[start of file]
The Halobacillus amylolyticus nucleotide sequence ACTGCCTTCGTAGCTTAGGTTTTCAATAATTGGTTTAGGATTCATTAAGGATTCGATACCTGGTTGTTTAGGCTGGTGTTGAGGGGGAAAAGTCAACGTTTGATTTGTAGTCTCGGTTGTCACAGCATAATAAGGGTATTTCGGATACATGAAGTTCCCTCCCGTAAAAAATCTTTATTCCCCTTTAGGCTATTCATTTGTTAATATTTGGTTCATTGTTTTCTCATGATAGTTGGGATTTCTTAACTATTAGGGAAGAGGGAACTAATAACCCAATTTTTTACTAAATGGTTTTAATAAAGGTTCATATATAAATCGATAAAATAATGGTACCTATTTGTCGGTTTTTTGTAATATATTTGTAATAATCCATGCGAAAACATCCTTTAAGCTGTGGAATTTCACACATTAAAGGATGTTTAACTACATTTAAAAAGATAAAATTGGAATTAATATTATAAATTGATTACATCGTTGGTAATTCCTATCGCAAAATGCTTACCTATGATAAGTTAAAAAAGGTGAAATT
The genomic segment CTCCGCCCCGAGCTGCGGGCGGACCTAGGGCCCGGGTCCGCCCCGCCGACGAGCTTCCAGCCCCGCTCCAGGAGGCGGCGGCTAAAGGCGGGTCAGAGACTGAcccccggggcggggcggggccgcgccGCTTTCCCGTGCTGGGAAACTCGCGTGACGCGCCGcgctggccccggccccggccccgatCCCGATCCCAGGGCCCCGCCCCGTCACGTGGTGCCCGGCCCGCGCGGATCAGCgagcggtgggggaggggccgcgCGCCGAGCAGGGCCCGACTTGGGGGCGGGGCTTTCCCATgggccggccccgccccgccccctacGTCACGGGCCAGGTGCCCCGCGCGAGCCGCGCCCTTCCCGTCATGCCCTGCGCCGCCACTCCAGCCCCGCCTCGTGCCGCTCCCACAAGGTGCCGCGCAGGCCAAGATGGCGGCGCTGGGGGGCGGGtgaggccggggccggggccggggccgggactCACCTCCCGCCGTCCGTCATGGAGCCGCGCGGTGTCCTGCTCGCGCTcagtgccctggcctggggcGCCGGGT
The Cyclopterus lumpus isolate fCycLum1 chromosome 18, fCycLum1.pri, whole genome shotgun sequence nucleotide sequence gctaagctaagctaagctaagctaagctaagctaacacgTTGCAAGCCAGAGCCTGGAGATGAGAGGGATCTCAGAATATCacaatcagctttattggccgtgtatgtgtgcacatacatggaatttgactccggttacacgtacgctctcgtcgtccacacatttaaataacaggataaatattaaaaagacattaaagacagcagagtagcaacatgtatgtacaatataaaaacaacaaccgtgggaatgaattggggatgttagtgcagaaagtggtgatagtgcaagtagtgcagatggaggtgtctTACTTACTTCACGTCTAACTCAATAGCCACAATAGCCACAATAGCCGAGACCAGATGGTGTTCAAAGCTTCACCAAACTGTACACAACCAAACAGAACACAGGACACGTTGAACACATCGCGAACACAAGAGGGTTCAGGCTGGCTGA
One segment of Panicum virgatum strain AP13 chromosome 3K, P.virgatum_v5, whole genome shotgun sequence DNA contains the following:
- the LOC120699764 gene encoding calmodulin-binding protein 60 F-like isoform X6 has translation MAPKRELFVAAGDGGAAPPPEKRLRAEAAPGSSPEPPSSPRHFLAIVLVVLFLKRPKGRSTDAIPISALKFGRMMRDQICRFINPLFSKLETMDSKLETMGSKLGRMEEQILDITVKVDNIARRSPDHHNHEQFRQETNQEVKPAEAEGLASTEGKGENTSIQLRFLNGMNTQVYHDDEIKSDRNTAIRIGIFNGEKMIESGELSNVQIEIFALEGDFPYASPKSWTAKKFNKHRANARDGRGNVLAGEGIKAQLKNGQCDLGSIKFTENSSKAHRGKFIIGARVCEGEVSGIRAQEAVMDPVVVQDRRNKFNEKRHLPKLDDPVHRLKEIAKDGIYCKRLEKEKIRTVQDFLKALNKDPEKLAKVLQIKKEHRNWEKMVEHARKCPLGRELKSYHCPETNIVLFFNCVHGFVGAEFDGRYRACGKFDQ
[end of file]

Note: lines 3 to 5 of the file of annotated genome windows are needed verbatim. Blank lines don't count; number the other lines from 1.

The Cyclopterus lumpus isolate fCycLum1 chromosome 18, fCycLum1.pri, whole genome shotgun sequence nucleotide sequence gctaagctaagctaagctaagctaagctaagctaacacgTTGCAAGCCAGAGCCTGGAGATGAGAGGGATCTCAGAATATCacaatcagctttattggccgtgtatgtgtgcacatacatggaatttgactccggttacacgtacgctctcgtcgtccacacatttaaataacaggataaatattaaaaagacattaaagacagcagagtagcaacatgtatgtacaatataaaaacaacaaccgtgggaatgaattggggatgttagtgcagaaagtggtgatagtgcaagtagtgcagatggaggtgtctTACTTACTTCACGTCTAACTCAATAGCCACAATAGCCACAATAGCCGAGACCAGATGGTGTTCAAAGCTTCACCAAACTGTACACAACCAAACAGAACACAGGACACGTTGAACACATCGCGAACACAAGAGGGTTCAGGCTGGCTGA
One segment of Panicum virgatum strain AP13 chromosome 3K, P.virgatum_v5, whole genome shotgun sequence DNA contains the following:
- the LOC120699764 gene encoding calmodulin-binding protein 60 F-like isoform X6 has translation MAPKRELFVAAGDGGAAPPPEKRLRAEAAPGSSPEPPSSPRHFLAIVLVVLFLKRPKGRSTDAIPISALKFGRMMRDQICRFINPLFSKLETMDSKLETMGSKLGRMEEQILDITVKVDNIARRSPDHHNHEQFRQETNQEVKPAEAEGLASTEGKGENTSIQLRFLNGMNTQVYHDDEIKSDRNTAIRIGIFNGEKMIESGELSNVQIEIFALEGDFPYASPKSWTAKKFNKHRANARDGRGNVLAGEGIKAQLKNGQCDLGSIKFTENSSKAHRGKFIIGARVCEGEVSGIRAQEAVMDPVVVQDRRNKFNEKRHLPKLDDPVHRLKEIAKDGIYCKRLEKEKIRTVQDFLKALNKDPEKLAKVLQIKKEHRNWEKMVEHARKCPLGRELKSYHCPETNIVLFFNCVHGFVGAEFDGRYRACGKFDQ